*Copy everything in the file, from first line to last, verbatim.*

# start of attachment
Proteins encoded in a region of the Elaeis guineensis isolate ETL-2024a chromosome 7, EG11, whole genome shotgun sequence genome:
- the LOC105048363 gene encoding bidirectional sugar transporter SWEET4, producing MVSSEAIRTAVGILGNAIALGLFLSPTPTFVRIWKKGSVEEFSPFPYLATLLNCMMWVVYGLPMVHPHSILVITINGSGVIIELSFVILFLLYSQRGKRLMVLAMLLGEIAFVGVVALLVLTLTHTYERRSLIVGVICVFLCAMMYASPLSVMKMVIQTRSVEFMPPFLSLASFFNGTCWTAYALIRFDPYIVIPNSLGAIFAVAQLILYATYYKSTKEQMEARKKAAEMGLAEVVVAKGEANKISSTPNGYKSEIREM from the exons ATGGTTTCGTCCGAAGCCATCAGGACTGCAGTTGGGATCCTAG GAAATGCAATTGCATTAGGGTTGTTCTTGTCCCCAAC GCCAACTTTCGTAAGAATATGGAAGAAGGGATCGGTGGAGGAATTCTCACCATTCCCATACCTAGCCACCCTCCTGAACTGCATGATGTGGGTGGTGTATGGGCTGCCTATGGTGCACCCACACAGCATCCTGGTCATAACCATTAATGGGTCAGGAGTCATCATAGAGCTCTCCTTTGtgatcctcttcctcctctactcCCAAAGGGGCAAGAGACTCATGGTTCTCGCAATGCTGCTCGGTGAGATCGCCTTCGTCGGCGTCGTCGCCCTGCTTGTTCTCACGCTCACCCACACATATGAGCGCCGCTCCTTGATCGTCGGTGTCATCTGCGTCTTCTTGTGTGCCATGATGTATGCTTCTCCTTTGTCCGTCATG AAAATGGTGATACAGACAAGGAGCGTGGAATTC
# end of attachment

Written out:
Proteins encoded in a region of the Elaeis guineensis isolate ETL-2024a chromosome 7, EG11, whole genome shotgun sequence genome:
- the LOC105048363 gene encoding bidirectional sugar transporter SWEET4, producing MVSSEAIRTAVGILGNAIALGLFLSPTPTFVRIWKKGSVEEFSPFPYLATLLNCMMWVVYGLPMVHPHSILVITINGSGVIIELSFVILFLLYSQRGKRLMVLAMLLGEIAFVGVVALLVLTLTHTYERRSLIVGVICVFLCAMMYASPLSVMKMVIQTRSVEFMPPFLSLASFFNGTCWTAYALIRFDPYIVIPNSLGAIFAVAQLILYATYYKSTKEQMEARKKAAEMGLAEVVVAKGEANKISSTPNGYKSEIREM from the exons ATGGTTTCGTCCGAAGCCATCAGGACTGCAGTTGGGATCCTAG GAAATGCAATTGCATTAGGGTTGTTCTTGTCCCCAAC GCCAACTTTCGTAAGAATATGGAAGAAGGGATCGGTGGAGGAATTCTCACCATTCCCATACCTAGCCACCCTCCTGAACTGCATGATGTGGGTGGTGTATGGGCTGCCTATGGTGCACCCACACAGCATCCTGGTCATAACCATTAATGGGTCAGGAGTCATCATAGAGCTCTCCTTTGtgatcctcttcctcctctactcCCAAAGGGGCAAGAGACTCATGGTTCTCGCAATGCTGCTCGGTGAGATCGCCTTCGTCGGCGTCGTCGCCCTGCTTGTTCTCACGCTCACCCACACATATGAGCGCCGCTCCTTGATCGTCGGTGTCATCTGCGTCTTCTTGTGTGCCATGATGTATGCTTCTCCTTTGTCCGTCATG AAAATGGTGATACAGACAAGGAGCGTGGAATTC